LANSING, Mich. — Michigan lawmakers plan another attempt at passing legislation related to insurance coverage for autism in 2012, a key legislative leader said Thursday.
Senate Majority Leader Randy Richardville, a Republican from Monroe, said legislation is expected to be introduced early next year. It's likely to have changes from autism coverage legislation that died in the Senate in 2010.
Previous efforts to mandate that health insurers provide coverage for certain autism therapies have run into opposition from business and insurance groups. They say mandating coverage would raise the cost of employer-sponsored health insurance, and that's a major reason why efforts for such a mandate have been stalled in Michigan.
More than half the states have adopted laws that require insurers to provide autism coverage, and supporters say it's time for Michigan to join them.
"Families in Michigan have worked so hard for several years to try and get this passed," said Lorri Unumb, a state government affairs official with Autism Speaks, a nationwide advocacy group. "To be frank, they are desperate for some sort of relief."
It's not clear exactly how the new Michigan proposal might differ from previous versions of legislation. The legislative package could incorporate or include some bills that were introduced in the Legislature earlier this year.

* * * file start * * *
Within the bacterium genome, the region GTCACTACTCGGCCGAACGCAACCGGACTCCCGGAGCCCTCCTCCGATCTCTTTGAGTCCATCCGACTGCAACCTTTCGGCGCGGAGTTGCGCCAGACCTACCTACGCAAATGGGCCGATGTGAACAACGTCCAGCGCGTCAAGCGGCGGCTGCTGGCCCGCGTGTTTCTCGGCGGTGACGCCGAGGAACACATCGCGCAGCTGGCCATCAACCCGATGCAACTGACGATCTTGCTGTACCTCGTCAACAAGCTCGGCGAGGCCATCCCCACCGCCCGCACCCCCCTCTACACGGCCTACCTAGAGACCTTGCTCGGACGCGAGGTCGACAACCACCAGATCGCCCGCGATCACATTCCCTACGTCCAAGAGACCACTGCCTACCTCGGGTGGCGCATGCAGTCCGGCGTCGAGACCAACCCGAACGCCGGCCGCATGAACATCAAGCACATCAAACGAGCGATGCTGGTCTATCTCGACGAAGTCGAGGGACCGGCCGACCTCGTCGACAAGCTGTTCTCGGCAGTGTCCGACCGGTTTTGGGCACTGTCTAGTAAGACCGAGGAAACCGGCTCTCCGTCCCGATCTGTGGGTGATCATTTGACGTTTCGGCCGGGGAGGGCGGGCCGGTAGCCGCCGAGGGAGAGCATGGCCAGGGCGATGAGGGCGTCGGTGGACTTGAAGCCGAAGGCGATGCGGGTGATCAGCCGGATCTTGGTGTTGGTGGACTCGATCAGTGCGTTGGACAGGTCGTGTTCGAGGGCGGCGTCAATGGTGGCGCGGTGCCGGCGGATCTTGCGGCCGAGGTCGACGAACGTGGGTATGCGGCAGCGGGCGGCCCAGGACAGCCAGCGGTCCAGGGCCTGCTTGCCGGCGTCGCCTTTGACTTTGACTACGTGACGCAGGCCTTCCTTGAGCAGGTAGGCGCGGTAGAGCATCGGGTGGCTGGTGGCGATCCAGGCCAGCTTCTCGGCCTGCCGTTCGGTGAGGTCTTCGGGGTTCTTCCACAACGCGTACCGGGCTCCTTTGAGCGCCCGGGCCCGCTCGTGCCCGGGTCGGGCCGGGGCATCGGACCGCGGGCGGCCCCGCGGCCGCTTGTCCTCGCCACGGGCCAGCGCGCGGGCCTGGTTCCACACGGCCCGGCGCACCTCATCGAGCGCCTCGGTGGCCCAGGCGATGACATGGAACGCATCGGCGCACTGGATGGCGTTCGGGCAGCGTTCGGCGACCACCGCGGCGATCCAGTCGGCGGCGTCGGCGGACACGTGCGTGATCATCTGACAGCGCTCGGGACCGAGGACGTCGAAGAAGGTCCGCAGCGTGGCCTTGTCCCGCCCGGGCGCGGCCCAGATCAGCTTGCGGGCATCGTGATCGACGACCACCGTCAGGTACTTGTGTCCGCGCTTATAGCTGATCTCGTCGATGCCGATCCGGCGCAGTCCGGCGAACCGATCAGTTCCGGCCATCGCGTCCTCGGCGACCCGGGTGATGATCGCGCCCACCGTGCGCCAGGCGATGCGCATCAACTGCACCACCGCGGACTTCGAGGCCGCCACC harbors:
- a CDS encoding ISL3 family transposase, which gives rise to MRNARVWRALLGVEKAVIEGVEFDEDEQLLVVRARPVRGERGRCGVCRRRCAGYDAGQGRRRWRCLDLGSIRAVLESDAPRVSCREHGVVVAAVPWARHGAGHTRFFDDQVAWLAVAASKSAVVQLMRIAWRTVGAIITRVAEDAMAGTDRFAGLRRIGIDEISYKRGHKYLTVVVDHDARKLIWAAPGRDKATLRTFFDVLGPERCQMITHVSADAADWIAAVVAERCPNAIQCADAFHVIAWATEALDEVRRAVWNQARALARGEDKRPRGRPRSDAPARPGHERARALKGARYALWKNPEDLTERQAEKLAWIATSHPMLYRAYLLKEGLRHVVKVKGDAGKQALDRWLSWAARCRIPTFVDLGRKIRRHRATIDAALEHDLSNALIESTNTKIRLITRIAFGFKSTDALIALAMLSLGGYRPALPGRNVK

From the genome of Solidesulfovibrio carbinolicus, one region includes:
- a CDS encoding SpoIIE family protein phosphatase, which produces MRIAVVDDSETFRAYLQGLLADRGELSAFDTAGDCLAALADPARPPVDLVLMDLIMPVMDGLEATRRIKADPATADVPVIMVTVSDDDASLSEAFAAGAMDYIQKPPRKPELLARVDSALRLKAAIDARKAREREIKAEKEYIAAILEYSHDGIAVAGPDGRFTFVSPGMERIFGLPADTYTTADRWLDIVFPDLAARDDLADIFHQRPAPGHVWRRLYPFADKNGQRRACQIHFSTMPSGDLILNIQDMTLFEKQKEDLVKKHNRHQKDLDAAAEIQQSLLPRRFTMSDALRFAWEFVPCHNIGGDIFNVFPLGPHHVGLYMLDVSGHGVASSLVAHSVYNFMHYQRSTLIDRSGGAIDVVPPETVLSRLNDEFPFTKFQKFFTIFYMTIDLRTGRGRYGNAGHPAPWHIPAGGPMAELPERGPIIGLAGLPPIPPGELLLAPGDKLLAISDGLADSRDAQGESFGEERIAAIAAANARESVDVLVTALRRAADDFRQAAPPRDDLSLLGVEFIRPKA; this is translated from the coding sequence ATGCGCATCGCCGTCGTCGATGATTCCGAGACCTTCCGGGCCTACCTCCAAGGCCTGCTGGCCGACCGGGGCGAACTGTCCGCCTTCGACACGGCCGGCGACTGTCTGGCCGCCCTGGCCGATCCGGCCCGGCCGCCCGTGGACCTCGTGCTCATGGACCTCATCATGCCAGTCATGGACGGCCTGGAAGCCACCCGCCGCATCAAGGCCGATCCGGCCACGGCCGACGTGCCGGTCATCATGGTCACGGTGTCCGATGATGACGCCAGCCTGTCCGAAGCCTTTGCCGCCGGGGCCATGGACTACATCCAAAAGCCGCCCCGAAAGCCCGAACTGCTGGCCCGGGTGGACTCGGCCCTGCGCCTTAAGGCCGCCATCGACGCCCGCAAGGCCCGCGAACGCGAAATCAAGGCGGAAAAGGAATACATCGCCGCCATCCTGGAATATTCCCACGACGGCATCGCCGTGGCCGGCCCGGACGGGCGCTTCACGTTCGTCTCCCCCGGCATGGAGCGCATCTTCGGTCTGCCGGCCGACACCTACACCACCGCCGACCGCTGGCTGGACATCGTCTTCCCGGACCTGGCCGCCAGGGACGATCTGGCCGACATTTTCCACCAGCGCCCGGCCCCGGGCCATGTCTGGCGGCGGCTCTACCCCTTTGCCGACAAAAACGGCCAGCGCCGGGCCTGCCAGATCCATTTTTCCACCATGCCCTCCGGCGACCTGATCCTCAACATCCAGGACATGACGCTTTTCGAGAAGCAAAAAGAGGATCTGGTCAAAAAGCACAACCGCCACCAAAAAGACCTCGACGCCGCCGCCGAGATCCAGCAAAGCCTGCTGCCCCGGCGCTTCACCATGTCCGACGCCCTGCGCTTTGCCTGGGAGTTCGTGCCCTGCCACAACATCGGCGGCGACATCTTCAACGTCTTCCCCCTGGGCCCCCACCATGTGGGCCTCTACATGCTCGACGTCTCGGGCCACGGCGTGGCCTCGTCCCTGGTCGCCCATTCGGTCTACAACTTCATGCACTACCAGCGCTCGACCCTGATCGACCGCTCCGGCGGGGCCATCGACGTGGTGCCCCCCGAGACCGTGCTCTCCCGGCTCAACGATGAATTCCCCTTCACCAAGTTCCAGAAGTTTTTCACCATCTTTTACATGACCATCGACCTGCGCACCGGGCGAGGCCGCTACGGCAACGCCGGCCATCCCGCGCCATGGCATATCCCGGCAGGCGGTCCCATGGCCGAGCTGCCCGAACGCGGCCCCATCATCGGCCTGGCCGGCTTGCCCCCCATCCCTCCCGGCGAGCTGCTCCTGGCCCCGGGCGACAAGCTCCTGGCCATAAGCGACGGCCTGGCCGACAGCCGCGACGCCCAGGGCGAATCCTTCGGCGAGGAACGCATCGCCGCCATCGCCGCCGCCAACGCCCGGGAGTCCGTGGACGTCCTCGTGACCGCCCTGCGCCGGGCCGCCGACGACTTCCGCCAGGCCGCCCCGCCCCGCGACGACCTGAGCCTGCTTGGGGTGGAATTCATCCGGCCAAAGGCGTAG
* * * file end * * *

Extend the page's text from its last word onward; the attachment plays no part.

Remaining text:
It's possible that the legislation might offer some type of financial incentive for businesses to help offset the costs of mandated coverage, but that still could run into opposition from business groups that say coverage decisions should be left to employers and employees.
"At the end of the day, if there still remains a mandate component, we will be opposed," said Wendy Block of the Michigan Chamber of Commerce.
Supporters of an insurance mandate say it would save money for Michigan service providers in the long run while helping families with autistic children. They want coverage for more intensive and costly behavioral therapies for autism, a range of disorders that hinder a person's ability to communicate and interact with others.
Republican Gov. Rick Snyder supports requiring insurers to cover treatments for autism. So does Republican Lt. Gov. Brian Calley, who has a child with autism.
Calley said Thursday the administration is "encouraged by the level of interest and engagement by legislative leadership on this issue."
Richardville said he is working toward a solution that will be bipartisan with input from business groups and autism coverage supporters.
"We want a solution so we can lead with that after the first of the year," he said.